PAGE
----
Seasonal Volatility May Fuel JPY Recovery
Japanese Yen Fundamental Forecast, Bank of Japan, Shinzo Abe, US-China – Talking Points:
- Seasonal volatility suggests that the Japanese Yen may outperform its major counterparts in the coming weeks
- US-China tensions threaten to sour sentiment and could buoy haven-associated assets
- Record government debt issuance could force the Bank of Japan’s hand and limit JPY’s potential upside.
JPY Fundamental Forecast: Mixed
The haven-associated Japanese Yen’s sensitivity to volatility may buoy the under-fire currency in the coming weeks, if escalating geopolitical tensions and a stuttering global economic recovery notably sour market sentiment.
The market’s fear-gauge – the Volatility Index or VIX – has steadily drifted lower since peaking on March 18, as central bank’s around the world injected an unprecedented amount of liquidity into the financial system in response to the novel coronavirus pandemic.
This substantial increase in liquidity appears to have suppressed volatility for the time being, directing the VIX lower and in turn dragging the ‘safe haven’ Japanese Yen along for the ride.
However, the seasonal nature of the VIX suggests a resurgence of volatility could be in the offing. The volatility index has climbed 33.76% on average over the last five years in August and is currently down 5.1% heading into the tail-end of the month.
Moreover, a multitude of fundamental headwinds could potentially trigger a flight to safety as the summer lull draws to an end, with an expected increase in volume at the beginning of September potentially exacerbating market volatility and possibly fueling the Japanese Yen.
JPY Index** vs Volatility Index (VIX)
JPY Index daily chart created using TradingView
**JPY Index averages CAD/JPY, AUD/JPY, EUR/JPY, GBP/JPY
US-China Tensions Likely to Escalate Ahead of Elections
The surprisingly muted response seen in financial markets in the face of escalating US-China tensions may be indicative of a market dismissing the vitriolic rhetoric as mere posturing ahead of US elections in November.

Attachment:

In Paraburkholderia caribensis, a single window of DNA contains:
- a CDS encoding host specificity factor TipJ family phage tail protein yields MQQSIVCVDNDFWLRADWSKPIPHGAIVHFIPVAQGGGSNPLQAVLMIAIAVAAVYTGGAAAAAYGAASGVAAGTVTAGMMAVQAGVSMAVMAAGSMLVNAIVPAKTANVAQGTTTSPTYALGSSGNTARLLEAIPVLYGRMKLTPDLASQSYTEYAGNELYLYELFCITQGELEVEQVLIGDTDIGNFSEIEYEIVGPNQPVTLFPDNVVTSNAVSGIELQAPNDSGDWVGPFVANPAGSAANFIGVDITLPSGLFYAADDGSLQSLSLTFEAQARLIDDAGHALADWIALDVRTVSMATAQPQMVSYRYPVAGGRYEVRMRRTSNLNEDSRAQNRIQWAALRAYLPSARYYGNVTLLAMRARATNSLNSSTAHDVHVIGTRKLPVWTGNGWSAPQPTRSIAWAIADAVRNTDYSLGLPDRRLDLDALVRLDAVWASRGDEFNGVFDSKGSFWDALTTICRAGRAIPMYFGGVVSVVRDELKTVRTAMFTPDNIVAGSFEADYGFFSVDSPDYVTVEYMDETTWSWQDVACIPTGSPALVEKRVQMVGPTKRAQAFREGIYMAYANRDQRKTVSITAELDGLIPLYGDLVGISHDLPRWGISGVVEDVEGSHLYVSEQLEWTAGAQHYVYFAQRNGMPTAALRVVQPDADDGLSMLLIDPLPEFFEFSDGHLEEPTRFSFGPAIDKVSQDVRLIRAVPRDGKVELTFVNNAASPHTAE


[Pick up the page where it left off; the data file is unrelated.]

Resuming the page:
Nevertheless, President Donald Trump’s recent measures prohibiting US firms from doing business with Chinese-owned WeChat and TikTok could incite a tit-for-tat response from Beijing, potentially resulting in similar measures being imposed on the likes of Apple (AAPL) and Microsoft (MSFT).
Moreover, the future of the phase-one trade deal signed in January looks anything but concrete after President Trump cancelled planned talks last weekend, stating that “I don’t want to talk to China right now” and that the “trade deal means less to me now”.
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Although a complete breakdown in talks seems relatively unlikely given Beijing’s willingness to reschedule negotiations, further delays and cancellations will probably weigh on investor sentiment.
With that in mind, traders should continue to monitor US-China headlines, as a complete deterioration in trade relations is more than likely to induce a sustained period of risk aversion and drive the Japanese Yen higher against its major counterparts.
Record Bond Issuance May Cap JPY
Counterbalancing the potential bullish drivers of the Japanese Yen is the recent surge in government bond issuance on the back of Prime Minister Shinzo Abe’s $2.2 trillion stimulus plan.
With debt issuance estimated to rise over 60% in 2020, lack of global demand may force the Bank of Japan to increase its purchases of Japanese Government Bonds (JGBs) to continue effectively implementing yield curve control.
Furthermore, consumer price inflation remains drastically lower than the mandated rate of 2% and could encourage the BoJ to expand its current stimulus measures. Core consumer prices in Japan stayed at 0% for the second consecutive month in July.
Therefore, accommodative monetary policy settings may limit the potential upside for the Japanese Yen during periods of volatility. That may potentially prevent a true reversal in the ‘safe haven’ currency’s decline from the highs of March until policymakers actively roll back existing stimulus measures.
Japan Core Inflation Rate
Source – TradingEconomics
— Written by Daniel Moss, Analyst for DailyFX
Follow me on Twitter @DanielGMoss
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